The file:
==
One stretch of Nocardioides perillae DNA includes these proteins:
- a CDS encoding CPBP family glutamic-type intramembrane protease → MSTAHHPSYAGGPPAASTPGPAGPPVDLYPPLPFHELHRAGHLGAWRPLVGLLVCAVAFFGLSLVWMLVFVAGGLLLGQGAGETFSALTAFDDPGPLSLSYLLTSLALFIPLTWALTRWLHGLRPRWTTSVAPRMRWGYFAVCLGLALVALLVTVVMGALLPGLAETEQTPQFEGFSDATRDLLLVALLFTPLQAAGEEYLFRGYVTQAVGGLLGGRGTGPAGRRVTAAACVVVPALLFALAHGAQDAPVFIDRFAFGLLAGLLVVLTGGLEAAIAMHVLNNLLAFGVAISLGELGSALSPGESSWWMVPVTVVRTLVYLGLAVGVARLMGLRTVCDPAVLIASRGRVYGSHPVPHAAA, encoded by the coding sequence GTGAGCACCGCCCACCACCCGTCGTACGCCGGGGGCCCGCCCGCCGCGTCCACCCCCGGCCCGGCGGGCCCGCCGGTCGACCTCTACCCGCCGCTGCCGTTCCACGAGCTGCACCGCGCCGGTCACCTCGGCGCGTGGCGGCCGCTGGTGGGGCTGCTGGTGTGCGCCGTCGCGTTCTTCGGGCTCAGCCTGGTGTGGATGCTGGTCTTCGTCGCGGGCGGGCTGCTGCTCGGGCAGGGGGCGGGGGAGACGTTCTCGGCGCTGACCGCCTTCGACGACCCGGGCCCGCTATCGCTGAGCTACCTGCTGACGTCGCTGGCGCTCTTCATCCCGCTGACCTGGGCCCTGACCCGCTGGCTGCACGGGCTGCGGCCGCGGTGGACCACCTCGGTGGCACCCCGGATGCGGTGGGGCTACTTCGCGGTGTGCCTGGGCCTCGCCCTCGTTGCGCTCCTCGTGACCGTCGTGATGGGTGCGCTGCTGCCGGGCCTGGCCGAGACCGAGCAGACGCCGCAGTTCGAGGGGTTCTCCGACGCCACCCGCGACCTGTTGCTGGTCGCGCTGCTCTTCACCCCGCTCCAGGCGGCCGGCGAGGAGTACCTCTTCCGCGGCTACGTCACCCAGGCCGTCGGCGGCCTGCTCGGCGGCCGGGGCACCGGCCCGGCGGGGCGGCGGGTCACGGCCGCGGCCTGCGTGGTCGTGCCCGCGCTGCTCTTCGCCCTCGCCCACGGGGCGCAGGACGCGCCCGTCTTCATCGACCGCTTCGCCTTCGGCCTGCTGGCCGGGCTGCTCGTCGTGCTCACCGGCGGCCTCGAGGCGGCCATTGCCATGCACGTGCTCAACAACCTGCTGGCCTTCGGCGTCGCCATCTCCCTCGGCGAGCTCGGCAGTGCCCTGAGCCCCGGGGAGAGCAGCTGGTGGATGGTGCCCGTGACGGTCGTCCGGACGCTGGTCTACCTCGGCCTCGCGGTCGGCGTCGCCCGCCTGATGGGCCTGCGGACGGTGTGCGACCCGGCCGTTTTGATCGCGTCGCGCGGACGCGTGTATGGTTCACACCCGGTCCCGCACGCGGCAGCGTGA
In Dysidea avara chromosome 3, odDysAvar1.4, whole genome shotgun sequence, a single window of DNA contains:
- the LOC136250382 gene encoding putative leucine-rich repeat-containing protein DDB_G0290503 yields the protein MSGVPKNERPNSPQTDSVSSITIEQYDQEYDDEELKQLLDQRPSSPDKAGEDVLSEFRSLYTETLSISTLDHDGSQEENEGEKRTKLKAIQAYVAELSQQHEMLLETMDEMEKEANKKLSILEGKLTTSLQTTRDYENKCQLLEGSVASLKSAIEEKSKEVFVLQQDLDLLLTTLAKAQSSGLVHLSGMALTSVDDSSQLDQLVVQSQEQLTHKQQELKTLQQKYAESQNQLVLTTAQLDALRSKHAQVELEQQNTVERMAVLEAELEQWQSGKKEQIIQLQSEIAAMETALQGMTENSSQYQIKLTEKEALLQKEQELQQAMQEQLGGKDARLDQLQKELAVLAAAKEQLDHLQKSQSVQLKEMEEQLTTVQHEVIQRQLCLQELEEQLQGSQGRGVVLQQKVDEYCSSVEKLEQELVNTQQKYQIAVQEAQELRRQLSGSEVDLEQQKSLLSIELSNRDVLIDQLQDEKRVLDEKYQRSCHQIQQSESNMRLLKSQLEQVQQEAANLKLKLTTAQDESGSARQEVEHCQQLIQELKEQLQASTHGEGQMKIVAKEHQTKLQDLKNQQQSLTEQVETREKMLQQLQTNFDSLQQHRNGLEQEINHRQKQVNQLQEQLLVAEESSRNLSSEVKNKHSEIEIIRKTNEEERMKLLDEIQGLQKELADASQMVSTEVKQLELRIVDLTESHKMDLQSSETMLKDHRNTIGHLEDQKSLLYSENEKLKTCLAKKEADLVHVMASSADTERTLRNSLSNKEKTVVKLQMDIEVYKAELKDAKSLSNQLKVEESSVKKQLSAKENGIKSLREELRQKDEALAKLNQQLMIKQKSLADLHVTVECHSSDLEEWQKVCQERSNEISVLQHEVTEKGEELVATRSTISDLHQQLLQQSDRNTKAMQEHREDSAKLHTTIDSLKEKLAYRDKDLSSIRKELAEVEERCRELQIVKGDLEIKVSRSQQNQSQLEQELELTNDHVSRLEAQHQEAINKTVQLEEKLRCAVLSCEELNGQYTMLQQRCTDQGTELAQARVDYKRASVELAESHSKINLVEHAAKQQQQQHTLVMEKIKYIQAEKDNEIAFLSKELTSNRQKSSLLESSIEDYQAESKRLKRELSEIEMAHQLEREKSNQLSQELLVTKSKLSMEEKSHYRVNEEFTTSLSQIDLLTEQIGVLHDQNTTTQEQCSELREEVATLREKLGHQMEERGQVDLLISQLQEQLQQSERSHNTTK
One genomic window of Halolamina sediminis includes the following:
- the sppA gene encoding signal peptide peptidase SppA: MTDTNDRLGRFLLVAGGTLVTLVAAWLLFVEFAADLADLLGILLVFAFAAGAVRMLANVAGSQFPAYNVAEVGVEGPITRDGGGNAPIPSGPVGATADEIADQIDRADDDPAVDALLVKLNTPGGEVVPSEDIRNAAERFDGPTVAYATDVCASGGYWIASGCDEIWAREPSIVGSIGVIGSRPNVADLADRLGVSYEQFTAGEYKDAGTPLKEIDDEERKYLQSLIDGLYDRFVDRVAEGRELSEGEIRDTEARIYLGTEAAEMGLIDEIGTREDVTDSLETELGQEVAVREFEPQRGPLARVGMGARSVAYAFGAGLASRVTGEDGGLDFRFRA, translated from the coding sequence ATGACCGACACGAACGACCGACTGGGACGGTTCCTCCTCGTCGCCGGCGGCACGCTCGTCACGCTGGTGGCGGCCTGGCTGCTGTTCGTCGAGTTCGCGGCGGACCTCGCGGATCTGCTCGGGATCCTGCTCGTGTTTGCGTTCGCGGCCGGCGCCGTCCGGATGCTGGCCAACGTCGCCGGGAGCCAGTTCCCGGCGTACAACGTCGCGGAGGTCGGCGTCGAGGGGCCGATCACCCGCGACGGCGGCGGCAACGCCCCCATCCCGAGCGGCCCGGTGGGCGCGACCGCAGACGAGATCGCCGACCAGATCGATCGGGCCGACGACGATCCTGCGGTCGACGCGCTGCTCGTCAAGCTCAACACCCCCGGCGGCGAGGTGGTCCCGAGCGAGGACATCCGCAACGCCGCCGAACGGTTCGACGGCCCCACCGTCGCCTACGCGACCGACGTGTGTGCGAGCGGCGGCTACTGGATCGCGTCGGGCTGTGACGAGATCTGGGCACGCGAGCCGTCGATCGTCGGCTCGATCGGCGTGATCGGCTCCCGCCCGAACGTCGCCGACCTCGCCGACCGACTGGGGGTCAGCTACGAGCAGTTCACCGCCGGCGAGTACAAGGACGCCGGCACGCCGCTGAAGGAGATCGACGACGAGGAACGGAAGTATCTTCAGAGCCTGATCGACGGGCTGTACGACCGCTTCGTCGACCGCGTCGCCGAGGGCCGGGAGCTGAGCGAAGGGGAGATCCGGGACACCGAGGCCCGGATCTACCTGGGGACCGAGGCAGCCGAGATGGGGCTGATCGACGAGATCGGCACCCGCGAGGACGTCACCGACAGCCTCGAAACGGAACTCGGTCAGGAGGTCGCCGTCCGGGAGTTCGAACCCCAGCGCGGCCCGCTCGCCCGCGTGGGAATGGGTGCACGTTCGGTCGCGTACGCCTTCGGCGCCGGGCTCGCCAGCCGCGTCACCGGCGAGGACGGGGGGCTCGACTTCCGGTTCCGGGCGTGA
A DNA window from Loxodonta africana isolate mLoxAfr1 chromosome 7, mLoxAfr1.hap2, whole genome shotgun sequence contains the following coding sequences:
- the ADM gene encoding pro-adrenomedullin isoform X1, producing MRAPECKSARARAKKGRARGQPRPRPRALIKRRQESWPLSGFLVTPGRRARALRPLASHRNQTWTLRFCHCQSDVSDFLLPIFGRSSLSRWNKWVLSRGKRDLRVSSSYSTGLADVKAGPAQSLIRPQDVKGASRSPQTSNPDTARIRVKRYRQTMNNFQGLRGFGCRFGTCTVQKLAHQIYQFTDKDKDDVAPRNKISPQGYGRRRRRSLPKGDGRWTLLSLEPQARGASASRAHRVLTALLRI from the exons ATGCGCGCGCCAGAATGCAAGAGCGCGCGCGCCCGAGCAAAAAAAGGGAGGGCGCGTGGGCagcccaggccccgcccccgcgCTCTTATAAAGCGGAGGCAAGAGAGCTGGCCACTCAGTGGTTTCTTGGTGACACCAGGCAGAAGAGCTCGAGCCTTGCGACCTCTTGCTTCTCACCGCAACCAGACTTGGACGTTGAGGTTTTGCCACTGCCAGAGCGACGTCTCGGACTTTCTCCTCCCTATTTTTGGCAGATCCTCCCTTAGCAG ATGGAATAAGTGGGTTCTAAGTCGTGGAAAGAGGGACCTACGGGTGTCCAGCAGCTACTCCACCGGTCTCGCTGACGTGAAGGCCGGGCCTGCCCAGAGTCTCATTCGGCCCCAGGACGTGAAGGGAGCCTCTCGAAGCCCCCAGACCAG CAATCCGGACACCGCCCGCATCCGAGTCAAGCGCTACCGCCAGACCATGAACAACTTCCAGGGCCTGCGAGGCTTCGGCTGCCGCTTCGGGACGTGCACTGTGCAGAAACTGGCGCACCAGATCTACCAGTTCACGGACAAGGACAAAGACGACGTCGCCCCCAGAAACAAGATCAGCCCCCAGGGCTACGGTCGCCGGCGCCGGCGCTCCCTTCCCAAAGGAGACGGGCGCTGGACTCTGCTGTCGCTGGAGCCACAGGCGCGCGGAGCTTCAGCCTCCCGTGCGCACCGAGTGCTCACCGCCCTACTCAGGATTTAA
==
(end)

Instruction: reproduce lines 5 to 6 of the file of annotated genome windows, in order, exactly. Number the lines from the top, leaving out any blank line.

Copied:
One genomic window of Halolamina sediminis includes the following:
- the sppA gene encoding signal peptide peptidase SppA: MTDTNDRLGRFLLVAGGTLVTLVAAWLLFVEFAADLADLLGILLVFAFAAGAVRMLANVAGSQFPAYNVAEVGVEGPITRDGGGNAPIPSGPVGATADEIADQIDRADDDPAVDALLVKLNTPGGEVVPSEDIRNAAERFDGPTVAYATDVCASGGYWIASGCDEIWAREPSIVGSIGVIGSRPNVADLADRLGVSYEQFTAGEYKDAGTPLKEIDDEERKYLQSLIDGLYDRFVDRVAEGRELSEGEIRDTEARIYLGTEAAEMGLIDEIGTREDVTDSLETELGQEVAVREFEPQRGPLARVGMGARSVAYAFGAGLASRVTGEDGGLDFRFRA, translated from the coding sequence ATGACCGACACGAACGACCGACTGGGACGGTTCCTCCTCGTCGCCGGCGGCACGCTCGTCACGCTGGTGGCGGCCTGGCTGCTGTTCGTCGAGTTCGCGGCGGACCTCGCGGATCTGCTCGGGATCCTGCTCGTGTTTGCGTTCGCGGCCGGCGCCGTCCGGATGCTGGCCAACGTCGCCGGGAGCCAGTTCCCGGCGTACAACGTCGCGGAGGTCGGCGTCGAGGGGCCGATCACCCGCGACGGCGGCGGCAACGCCCCCATCCCGAGCGGCCCGGTGGGCGCGACCGCAGACGAGATCGCCGACCAGATCGATCGGGCCGACGACGATCCTGCGGTCGACGCGCTGCTCGTCAAGCTCAACACCCCCGGCGGCGAGGTGGTCCCGAGCGAGGACATCCGCAACGCCGCCGAACGGTTCGACGGCCCCACCGTCGCCTACGCGACCGACGTGTGTGCGAGCGGCGGCTACTGGATCGCGTCGGGCTGTGACGAGATCTGGGCACGCGAGCCGTCGATCGTCGGCTCGATCGGCGTGATCGGCTCCCGCCCGAACGTCGCCGACCTCGCCGACCGACTGGGGGTCAGCTACGAGCAGTTCACCGCCGGCGAGTACAAGGACGCCGGCACGCCGCTGAAGGAGATCGACGACGAGGAACGGAAGTATCTTCAGAGCCTGATCGACGGGCTGTACGACCGCTTCGTCGACCGCGTCGCCGAGGGCCGGGAGCTGAGCGAAGGGGAGATCCGGGACACCGAGGCCCGGATCTACCTGGGGACCGAGGCAGCCGAGATGGGGCTGATCGACGAGATCGGCACCCGCGAGGACGTCACCGACAGCCTCGAAACGGAACTCGGTCAGGAGGTCGCCGTCCGGGAGTTCGAACCCCAGCGCGGCCCGCTCGCCCGCGTGGGAATGGGTGCACGTTCGGTCGCGTACGCCTTCGGCGCCGGGCTCGCCAGCCGCGTCACCGGCGAGGACGGGGGGCTCGACTTCCGGTTCCGGGCGTGA